Andrea Rice, Director of Research, Education, and Outreach, Missouri Fertilizer Control Board
Boron (B) is one of the eight micronutrients essential for plant growth. Soils deficient in boron are not uncommon in North America. Globally, boron is second to zinc in the list of most widespread micronutrient deficiencies.
How is boron used by the plant?
Boron is necessary for cell wall formation and rapid growing points within the plant, including reproductive structures.
How should boron be applied?
Careful consideration should be taken when applying boron as the need can vary widely by crop and the line between deficient and toxic amount is more narrow than for any other essential nutrient.
Boron should be used carefully with supervision from a crop adviser or retailer. Broadcast application will most likely be recommended rather than in-furrow due to a reduced stand count if boron is placed to close to seed.
Is there any information on boron specific to Missouri soils?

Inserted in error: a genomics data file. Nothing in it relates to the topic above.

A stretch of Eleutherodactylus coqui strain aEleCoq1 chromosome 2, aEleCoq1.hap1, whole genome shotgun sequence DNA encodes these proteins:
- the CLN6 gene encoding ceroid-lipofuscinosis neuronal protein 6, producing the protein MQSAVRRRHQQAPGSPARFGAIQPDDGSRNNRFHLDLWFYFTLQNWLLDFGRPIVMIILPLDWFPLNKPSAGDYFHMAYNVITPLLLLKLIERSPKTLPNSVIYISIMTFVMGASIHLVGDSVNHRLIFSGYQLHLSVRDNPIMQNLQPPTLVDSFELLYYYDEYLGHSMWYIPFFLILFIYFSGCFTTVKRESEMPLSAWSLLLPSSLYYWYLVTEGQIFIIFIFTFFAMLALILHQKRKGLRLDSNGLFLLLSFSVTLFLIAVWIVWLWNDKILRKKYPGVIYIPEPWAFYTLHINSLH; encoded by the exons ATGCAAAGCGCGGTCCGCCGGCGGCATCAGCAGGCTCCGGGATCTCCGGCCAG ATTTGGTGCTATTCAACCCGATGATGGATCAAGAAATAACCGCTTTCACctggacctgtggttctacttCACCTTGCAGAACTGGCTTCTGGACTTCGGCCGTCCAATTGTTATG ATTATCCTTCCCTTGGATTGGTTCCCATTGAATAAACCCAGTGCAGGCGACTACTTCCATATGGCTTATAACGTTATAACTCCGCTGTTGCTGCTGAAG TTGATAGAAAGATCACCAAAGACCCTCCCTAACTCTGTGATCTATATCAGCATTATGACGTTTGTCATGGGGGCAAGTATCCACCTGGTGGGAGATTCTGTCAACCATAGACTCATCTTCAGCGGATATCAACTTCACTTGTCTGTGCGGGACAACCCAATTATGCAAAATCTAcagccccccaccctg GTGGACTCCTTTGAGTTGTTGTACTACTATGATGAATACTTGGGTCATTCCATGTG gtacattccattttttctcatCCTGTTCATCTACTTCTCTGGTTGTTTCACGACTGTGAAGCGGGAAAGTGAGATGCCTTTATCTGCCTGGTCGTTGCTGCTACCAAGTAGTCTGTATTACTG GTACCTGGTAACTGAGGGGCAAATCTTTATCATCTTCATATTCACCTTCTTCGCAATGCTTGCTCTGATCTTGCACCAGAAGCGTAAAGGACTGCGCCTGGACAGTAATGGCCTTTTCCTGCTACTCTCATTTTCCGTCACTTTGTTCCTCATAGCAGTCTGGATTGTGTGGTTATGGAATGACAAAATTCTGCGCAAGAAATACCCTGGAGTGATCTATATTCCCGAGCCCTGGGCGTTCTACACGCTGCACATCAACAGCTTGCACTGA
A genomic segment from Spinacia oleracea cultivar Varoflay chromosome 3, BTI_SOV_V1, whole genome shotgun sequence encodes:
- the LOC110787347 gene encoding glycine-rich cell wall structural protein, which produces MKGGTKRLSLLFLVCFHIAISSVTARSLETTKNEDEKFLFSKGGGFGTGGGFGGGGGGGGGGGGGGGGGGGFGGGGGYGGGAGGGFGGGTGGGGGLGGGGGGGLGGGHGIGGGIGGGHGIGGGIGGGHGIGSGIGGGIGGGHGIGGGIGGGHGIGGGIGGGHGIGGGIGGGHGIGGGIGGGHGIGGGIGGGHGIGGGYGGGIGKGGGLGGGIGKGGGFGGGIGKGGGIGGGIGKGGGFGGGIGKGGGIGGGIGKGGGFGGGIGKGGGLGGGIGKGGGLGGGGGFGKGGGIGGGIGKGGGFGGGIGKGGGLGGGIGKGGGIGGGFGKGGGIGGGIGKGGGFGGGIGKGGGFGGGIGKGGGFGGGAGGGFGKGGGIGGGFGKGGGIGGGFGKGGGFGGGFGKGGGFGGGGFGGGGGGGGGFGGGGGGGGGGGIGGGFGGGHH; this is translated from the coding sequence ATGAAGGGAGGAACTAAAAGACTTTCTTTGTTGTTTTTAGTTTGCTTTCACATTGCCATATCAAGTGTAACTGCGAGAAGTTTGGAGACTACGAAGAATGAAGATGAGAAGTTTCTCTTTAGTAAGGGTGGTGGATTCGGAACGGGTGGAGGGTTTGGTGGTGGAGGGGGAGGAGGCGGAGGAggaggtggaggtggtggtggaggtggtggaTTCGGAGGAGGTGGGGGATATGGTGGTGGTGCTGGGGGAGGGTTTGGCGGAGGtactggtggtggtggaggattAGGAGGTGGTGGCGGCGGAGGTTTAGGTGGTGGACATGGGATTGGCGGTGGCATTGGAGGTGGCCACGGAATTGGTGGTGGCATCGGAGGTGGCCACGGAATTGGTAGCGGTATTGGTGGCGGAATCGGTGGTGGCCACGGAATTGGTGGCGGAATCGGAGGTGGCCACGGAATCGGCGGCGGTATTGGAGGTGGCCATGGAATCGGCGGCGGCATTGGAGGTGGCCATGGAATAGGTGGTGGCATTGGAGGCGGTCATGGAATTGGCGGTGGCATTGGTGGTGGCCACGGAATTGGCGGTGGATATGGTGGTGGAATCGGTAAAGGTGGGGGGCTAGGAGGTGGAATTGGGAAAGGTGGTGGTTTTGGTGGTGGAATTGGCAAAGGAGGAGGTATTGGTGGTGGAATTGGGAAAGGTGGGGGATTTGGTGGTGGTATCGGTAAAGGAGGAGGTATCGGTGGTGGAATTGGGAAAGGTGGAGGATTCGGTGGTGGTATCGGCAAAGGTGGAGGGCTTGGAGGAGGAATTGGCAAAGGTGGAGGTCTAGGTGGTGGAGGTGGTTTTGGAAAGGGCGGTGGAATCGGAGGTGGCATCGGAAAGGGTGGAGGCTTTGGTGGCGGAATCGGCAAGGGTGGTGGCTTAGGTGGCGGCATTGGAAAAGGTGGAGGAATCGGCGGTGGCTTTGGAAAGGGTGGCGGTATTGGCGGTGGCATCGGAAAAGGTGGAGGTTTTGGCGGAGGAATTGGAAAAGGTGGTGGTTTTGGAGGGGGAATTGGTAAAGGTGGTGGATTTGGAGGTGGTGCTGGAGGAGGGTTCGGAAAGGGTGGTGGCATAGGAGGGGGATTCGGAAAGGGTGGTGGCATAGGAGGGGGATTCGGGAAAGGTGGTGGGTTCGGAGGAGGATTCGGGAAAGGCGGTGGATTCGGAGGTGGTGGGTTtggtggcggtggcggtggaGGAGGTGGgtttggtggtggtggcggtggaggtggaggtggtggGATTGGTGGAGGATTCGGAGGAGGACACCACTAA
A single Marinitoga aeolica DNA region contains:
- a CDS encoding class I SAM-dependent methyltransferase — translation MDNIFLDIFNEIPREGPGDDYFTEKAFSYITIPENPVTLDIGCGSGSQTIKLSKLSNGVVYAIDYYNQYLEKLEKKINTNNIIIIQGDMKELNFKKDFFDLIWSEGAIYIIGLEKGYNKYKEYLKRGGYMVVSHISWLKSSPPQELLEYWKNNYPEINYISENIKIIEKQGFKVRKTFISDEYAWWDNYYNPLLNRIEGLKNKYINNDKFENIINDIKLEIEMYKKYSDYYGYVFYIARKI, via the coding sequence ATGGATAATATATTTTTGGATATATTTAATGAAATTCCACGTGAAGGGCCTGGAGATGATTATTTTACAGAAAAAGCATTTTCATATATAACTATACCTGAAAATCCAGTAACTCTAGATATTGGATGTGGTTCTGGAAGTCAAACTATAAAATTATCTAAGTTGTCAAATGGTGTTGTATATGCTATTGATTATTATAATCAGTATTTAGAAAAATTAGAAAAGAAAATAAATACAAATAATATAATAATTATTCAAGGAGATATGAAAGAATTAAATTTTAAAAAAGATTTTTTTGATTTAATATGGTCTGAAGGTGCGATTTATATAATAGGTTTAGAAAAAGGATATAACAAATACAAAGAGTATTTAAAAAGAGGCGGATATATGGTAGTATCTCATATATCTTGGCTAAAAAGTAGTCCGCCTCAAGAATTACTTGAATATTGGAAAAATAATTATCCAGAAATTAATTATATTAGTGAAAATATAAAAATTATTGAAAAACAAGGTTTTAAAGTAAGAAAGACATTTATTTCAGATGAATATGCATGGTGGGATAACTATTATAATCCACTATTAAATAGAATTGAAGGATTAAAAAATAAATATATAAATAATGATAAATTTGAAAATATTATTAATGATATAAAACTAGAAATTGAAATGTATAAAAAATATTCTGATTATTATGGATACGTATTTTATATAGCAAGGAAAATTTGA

MU Extension completed a network of experiments measuring response to boron in soybeans and corn on farmer fields in all areas of Missouri between 2000 and 2002.
The average yield response to B was extremely low, nearly zero, in research conducted by the University of Missouri from 2000-2002. Research showed Mississippi River bottom soils may have a higher response to B than other Missouri soils.
Is boron useful in forage production?
Alfalfa has a high-response rate to boron. Purdue Extension recommends applying 2-4 pounds of B per acre for alfalfa and ½ to 1 pound per acre on less-responsive crops such as corn. Foliar sprays can be used but the amount per acre should be decreased to prevent toxicity problems.